Insufficient Sales Involvement:

Begin with a hypothetical scenario: "What would be the impact on win rates if we increased prices by 10%, 20%, or 30%?"

Gauge market price elasticity and estimate a potential breakeven point, involving sales leadership early in the process. Frame questions effectively, such as inquiring about potential lost deals at a specific price point.

Empower sales leaders with veto power over price increases if initial results don't align. Caution: Proceed cautiously if sales commitment or openness to data-driven persuasion is lacking.


Underestimating Willingness-to-Pay (WTP):

Recognize the diversity in customers' willingness to pay and avoid pricing too low for the majority. Focus on pricing close to each customer's true WTP, employing tailored packages or tiers for distinct customer segments.

Undertake needs-based segmentation to identify objectives for each segment (e.g., market penetration, user growth, revenue, or profitability).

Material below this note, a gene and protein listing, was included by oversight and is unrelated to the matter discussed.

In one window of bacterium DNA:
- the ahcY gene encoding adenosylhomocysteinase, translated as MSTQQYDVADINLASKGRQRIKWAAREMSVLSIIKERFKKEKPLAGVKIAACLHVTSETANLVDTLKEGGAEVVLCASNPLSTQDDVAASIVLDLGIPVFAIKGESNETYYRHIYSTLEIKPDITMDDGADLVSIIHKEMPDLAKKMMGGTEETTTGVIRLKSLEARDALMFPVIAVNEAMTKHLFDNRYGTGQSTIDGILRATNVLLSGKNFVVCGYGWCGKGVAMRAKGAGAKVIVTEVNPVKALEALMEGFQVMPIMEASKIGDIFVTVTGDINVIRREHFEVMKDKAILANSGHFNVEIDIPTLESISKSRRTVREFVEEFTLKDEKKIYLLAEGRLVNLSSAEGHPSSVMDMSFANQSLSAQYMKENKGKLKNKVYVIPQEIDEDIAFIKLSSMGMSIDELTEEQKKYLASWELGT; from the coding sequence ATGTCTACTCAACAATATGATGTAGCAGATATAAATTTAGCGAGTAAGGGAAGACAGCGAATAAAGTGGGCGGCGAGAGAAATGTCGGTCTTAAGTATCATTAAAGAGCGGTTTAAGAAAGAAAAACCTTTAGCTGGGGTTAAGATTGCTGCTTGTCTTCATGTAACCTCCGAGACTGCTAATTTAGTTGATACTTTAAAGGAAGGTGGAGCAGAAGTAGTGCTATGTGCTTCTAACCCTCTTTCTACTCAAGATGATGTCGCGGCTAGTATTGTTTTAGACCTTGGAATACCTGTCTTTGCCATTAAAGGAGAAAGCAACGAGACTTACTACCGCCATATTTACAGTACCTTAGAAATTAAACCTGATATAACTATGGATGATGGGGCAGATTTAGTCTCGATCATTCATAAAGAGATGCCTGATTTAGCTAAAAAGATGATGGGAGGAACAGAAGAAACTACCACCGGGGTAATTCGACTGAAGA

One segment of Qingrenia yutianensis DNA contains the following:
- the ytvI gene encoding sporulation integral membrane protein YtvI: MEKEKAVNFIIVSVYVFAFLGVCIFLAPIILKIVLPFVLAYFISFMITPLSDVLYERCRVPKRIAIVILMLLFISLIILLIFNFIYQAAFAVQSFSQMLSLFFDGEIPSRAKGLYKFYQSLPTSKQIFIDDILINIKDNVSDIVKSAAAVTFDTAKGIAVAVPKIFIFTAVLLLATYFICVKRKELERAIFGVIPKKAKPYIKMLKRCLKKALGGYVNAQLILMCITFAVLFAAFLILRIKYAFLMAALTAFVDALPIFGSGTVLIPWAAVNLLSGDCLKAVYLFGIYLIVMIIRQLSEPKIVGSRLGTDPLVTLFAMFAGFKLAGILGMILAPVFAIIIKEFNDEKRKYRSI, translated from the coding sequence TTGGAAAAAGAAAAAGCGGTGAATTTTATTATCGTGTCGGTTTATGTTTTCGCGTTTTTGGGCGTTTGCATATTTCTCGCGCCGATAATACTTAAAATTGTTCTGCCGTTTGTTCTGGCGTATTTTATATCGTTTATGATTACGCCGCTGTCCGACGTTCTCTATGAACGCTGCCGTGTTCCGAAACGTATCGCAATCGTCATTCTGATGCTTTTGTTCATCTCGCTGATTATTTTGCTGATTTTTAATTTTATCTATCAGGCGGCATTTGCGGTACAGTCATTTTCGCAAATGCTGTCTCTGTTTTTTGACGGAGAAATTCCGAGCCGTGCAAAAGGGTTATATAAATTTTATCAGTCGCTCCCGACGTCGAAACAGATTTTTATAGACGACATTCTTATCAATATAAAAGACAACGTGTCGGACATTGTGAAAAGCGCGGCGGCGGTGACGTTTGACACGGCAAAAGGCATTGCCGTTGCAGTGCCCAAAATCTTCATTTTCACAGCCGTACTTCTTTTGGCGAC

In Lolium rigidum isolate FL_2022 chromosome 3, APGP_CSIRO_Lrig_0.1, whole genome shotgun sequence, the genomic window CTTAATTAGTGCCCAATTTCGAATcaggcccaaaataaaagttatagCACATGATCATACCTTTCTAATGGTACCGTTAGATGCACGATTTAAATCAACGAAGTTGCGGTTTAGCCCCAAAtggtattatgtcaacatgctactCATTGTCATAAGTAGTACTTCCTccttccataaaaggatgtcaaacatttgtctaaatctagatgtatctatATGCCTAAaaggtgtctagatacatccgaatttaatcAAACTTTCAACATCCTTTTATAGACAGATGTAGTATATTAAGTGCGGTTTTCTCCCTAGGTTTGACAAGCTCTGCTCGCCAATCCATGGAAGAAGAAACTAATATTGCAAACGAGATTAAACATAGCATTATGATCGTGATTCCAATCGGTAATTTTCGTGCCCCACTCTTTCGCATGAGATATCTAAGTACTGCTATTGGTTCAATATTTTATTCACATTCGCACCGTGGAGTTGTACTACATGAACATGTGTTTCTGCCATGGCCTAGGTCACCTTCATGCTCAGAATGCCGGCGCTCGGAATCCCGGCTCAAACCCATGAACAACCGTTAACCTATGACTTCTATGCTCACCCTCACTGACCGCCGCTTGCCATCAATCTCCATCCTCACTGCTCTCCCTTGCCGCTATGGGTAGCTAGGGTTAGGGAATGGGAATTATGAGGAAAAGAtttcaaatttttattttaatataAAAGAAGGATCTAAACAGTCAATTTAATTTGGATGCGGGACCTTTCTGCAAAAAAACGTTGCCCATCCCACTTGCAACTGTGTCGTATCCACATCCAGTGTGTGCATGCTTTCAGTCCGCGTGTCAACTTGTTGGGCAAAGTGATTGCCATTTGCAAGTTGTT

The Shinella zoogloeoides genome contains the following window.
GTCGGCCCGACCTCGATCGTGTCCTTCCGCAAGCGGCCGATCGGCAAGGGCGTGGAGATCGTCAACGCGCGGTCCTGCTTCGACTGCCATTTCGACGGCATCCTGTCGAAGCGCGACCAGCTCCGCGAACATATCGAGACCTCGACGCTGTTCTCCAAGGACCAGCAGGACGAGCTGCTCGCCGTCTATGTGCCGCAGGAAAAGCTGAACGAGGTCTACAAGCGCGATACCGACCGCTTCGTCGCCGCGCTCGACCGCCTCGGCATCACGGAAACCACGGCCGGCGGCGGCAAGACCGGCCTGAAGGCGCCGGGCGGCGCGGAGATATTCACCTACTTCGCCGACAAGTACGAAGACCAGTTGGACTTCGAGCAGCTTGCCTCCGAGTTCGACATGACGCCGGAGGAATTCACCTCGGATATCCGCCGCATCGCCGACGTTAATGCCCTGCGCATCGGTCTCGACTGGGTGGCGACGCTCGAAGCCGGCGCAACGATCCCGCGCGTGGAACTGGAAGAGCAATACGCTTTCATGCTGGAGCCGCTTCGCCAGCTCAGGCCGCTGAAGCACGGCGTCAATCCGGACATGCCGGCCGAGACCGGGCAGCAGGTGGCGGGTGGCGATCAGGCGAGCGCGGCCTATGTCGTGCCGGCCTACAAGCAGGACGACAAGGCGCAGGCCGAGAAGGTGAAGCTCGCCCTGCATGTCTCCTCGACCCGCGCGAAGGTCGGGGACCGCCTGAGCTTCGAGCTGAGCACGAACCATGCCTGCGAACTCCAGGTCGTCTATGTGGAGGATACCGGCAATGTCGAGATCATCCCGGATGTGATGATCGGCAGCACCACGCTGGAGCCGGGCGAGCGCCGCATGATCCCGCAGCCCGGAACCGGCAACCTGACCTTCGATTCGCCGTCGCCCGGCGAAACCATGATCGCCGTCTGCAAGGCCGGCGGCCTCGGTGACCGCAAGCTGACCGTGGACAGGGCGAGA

Assess customers' alternatives within each segment, emphasizing the critical understanding of WTP compared to competitors and substitutes.

Indicators of misjudged WTP include customers' inability to recall their payment amounts or a disproportionately low percentage of buyers' budgets allocated to your product.

Lack of Data:

Acknowledge that many growth-stage software companies could benefit from increased prices with positive outcomes. Recognize that the primary obstacle in such scenarios is often the absence of sufficient data. Strategies to gather data before implementing price changes:

Conduct surveys, leveraging methods like Van Westendorp and conjoint analysis for insights. MaxDiff surveys are also valuable for understanding the relative value of features versus costs.

Implement real-world testing, ideally in a self-service model, or, with a sales-led approach, cautiously structure A/B tests or temporary pricing changes with subsequent performance reviews.

Initiate continuous data tracking, analyzing pricing, discount bands, win rates, and gross margins by customer segments to accumulate evidence for informed decision-making in the future.